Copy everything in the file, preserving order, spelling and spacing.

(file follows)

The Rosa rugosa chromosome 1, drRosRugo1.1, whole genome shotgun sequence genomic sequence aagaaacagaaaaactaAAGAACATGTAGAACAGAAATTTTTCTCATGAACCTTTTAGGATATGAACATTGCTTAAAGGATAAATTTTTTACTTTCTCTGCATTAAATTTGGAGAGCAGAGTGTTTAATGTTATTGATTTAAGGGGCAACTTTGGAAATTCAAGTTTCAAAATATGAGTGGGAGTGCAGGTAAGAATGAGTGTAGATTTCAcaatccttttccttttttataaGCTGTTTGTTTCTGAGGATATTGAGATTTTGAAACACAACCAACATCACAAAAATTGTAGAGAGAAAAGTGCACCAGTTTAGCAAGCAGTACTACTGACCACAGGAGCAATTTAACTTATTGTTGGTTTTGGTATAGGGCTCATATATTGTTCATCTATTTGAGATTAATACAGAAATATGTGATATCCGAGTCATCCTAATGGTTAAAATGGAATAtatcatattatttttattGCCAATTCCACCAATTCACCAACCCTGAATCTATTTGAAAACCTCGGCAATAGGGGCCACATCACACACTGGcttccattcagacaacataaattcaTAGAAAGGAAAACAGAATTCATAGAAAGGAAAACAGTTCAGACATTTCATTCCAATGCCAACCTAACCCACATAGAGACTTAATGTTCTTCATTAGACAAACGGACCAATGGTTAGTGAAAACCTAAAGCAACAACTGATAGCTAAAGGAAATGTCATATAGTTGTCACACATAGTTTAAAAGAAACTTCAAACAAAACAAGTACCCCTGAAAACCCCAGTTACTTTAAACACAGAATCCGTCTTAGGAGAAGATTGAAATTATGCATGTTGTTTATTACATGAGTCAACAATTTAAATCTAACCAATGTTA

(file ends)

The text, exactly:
The Rosa rugosa chromosome 1, drRosRugo1.1, whole genome shotgun sequence genomic sequence aagaaacagaaaaactaAAGAACATGTAGAACAGAAATTTTTCTCATGAACCTTTTAGGATATGAACATTGCTTAAAGGATAAATTTTTTACTTTCTCTGCATTAAATTTGGAGAGCAGAGTGTTTAATGTTATTGATTTAAGGGGCAACTTTGGAAATTCAAGTTTCAAAATATGAGTGGGAGTGCAGGTAAGAATGAGTGTAGATTTCAcaatccttttccttttttataaGCTGTTTGTTTCTGAGGATATTGAGATTTTGAAACACAACCAACATCACAAAAATTGTAGAGAGAAAAGTGCACCAGTTTAGCAAGCAGTACTACTGACCACAGGAGCAATTTAACTTATTGTTGGTTTTGGTATAGGGCTCATATATTGTTCATCTATTTGAGATTAATACAGAAATATGTGATATCCGAGTCATCCTAATGGTTAAAATGGAATAtatcatattatttttattGCCAATTCCACCAATTCACCAACCCTGAATCTATTTGAAAACCTCGGCAATAGGGGCCACATCACACACTGGcttccattcagacaacataaattcaTAGAAAGGAAAACAGAATTCATAGAAAGGAAAACAGTTCAGACATTTCATTCCAATGCCAACCTAACCCACATAGAGACTTAATGTTCTTCATTAGACAAACGGACCAATGGTTAGTGAAAACCTAAAGCAACAACTGATAGCTAAAGGAAATGTCATATAGTTGTCACACATAGTTTAAAAGAAACTTCAAACAAAACAAGTACCCCTGAAAACCCCAGTTACTTTAAACACAGAATCCGTCTTAGGAGAAGATTGAAATTATGCATGTTGTTTATTACATGAGTCAACAATTTAAATCTAACCAATGTTA